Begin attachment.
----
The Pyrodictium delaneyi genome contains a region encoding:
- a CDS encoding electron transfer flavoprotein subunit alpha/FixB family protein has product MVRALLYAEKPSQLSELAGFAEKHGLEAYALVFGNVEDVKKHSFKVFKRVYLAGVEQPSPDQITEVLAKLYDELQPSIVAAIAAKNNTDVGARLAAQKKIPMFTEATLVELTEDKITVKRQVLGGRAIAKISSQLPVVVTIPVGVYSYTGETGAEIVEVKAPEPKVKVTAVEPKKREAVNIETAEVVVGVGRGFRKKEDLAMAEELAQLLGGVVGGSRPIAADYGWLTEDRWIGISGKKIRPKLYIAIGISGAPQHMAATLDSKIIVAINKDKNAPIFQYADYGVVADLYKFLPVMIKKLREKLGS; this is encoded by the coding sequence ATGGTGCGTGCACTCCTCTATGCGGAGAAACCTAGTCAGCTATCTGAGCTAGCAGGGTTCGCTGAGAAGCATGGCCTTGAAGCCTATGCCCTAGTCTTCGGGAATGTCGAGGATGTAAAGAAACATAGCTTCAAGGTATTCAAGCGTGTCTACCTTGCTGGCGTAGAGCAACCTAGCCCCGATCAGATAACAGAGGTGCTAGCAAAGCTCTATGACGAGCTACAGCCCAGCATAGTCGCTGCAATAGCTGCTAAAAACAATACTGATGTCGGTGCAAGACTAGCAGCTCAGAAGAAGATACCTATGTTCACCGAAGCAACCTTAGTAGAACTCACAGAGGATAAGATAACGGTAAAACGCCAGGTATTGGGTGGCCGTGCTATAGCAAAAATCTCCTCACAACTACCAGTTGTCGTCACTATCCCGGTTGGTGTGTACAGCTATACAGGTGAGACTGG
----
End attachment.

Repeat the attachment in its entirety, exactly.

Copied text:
The Pyrodictium delaneyi genome contains a region encoding:
- a CDS encoding electron transfer flavoprotein subunit alpha/FixB family protein has product MVRALLYAEKPSQLSELAGFAEKHGLEAYALVFGNVEDVKKHSFKVFKRVYLAGVEQPSPDQITEVLAKLYDELQPSIVAAIAAKNNTDVGARLAAQKKIPMFTEATLVELTEDKITVKRQVLGGRAIAKISSQLPVVVTIPVGVYSYTGETGAEIVEVKAPEPKVKVTAVEPKKREAVNIETAEVVVGVGRGFRKKEDLAMAEELAQLLGGVVGGSRPIAADYGWLTEDRWIGISGKKIRPKLYIAIGISGAPQHMAATLDSKIIVAINKDKNAPIFQYADYGVVADLYKFLPVMIKKLREKLGS; this is encoded by the coding sequence ATGGTGCGTGCACTCCTCTATGCGGAGAAACCTAGTCAGCTATCTGAGCTAGCAGGGTTCGCTGAGAAGCATGGCCTTGAAGCCTATGCCCTAGTCTTCGGGAATGTCGAGGATGTAAAGAAACATAGCTTCAAGGTATTCAAGCGTGTCTACCTTGCTGGCGTAGAGCAACCTAGCCCCGATCAGATAACAGAGGTGCTAGCAAAGCTCTATGACGAGCTACAGCCCAGCATAGTCGCTGCAATAGCTGCTAAAAACAATACTGATGTCGGTGCAAGACTAGCAGCTCAGAAGAAGATACCTATGTTCACCGAAGCAACCTTAGTAGAACTCACAGAGGATAAGATAACGGTAAAACGCCAGGTATTGGGTGGCCGTGCTATAGCAAAAATCTCCTCACAACTACCAGTTGTCGTCACTATCCCGGTTGGTGTGTACAGCTATACAGGTGAGACTGG